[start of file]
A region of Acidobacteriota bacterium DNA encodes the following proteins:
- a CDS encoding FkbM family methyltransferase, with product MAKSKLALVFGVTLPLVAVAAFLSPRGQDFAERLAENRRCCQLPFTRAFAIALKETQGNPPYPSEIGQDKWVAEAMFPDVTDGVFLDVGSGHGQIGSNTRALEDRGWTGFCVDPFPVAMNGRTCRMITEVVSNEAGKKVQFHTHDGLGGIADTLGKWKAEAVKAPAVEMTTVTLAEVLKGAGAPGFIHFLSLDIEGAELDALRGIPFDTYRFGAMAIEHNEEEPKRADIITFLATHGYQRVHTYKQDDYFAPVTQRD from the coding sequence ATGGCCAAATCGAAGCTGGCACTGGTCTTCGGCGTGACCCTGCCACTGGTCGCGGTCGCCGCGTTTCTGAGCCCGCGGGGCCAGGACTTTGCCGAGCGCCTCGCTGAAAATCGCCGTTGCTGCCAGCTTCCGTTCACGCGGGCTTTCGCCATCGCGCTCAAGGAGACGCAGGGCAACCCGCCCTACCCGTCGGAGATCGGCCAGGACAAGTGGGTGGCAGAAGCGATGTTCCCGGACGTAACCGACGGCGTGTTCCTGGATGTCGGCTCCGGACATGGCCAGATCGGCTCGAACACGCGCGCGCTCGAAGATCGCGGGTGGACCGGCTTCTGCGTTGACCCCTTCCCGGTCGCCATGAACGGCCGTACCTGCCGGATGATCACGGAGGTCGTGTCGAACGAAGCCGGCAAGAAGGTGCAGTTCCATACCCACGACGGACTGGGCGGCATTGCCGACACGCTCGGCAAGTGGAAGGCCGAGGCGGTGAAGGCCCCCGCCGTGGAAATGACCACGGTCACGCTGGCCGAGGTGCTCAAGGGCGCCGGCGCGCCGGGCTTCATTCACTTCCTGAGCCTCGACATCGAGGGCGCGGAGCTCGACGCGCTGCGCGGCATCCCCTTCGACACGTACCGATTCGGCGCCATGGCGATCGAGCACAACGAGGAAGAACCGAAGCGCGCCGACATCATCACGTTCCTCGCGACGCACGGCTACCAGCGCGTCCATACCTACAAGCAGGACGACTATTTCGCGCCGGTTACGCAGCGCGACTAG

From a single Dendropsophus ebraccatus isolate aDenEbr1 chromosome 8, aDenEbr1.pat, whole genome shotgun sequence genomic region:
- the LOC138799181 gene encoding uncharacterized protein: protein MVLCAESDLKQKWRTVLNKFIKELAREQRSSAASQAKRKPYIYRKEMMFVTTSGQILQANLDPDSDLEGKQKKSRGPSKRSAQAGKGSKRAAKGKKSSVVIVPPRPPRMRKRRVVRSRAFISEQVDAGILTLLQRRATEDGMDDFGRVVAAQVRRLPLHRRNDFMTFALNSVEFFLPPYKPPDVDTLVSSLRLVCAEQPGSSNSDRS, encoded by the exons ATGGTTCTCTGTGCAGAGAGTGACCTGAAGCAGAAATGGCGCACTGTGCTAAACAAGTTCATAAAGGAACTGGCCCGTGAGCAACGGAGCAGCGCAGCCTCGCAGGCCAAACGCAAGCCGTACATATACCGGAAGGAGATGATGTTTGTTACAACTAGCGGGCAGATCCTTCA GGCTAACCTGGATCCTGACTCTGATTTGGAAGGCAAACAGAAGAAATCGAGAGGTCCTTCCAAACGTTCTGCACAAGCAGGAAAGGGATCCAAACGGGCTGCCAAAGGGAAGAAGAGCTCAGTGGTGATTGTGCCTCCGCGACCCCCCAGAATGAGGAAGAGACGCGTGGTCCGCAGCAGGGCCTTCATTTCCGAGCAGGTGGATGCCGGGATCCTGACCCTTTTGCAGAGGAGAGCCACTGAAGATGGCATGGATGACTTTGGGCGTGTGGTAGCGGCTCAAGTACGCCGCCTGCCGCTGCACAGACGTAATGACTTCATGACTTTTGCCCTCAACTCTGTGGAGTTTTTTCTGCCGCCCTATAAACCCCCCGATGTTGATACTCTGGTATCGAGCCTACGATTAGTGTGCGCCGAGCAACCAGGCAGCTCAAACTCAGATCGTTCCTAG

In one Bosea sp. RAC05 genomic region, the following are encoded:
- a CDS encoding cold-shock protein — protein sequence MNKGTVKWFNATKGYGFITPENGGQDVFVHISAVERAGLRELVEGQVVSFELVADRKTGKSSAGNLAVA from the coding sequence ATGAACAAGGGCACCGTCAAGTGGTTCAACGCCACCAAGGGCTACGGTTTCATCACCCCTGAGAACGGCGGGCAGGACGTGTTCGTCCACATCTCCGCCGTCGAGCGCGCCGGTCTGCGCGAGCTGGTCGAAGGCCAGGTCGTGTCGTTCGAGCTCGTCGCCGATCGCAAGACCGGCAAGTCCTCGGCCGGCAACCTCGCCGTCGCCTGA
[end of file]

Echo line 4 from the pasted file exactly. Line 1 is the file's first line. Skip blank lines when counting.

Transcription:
- the LOC138799181 gene encoding uncharacterized protein: protein MVLCAESDLKQKWRTVLNKFIKELAREQRSSAASQAKRKPYIYRKEMMFVTTSGQILQANLDPDSDLEGKQKKSRGPSKRSAQAGKGSKRAAKGKKSSVVIVPPRPPRMRKRRVVRSRAFISEQVDAGILTLLQRRATEDGMDDFGRVVAAQVRRLPLHRRNDFMTFALNSVEFFLPPYKPPDVDTLVSSLRLVCAEQPGSSNSDRS, encoded by the exons ATGGTTCTCTGTGCAGAGAGTGACCTGAAGCAGAAATGGCGCACTGTGCTAAACAAGTTCATAAAGGAACTGGCCCGTGAGCAACGGAGCAGCGCAGCCTCGCAGGCCAAACGCAAGCCGTACATATACCGGAAGGAGATGATGTTTGTTACAACTAGCGGGCAGATCCTTCA GGCTAACCTGGATCCTGACTCTGATTTGGAAGGCAAACAGAAGAAATCGAGAGGTCCTTCCAAACGTTCTGCACAAGCAGGAAAGGGATCCAAACGGGCTGCCAAAGGGAAGAAGAGCTCAGTGGTGATTGTGCCTCCGCGACCCCCCAGAATGAGGAAGAGACGCGTGGTCCGCAGCAGGGCCTTCATTTCCGAGCAGGTGGATGCCGGGATCCTGACCCTTTTGCAGAGGAGAGCCACTGAAGATGGCATGGATGACTTTGGGCGTGTGGTAGCGGCTCAAGTACGCCGCCTGCCGCTGCACAGACGTAATGACTTCATGACTTTTGCCCTCAACTCTGTGGAGTTTTTTCTGCCGCCCTATAAACCCCCCGATGTTGATACTCTGGTATCGAGCCTACGATTAGTGTGCGCCGAGCAACCAGGCAGCTCAAACTCAGATCGTTCCTAG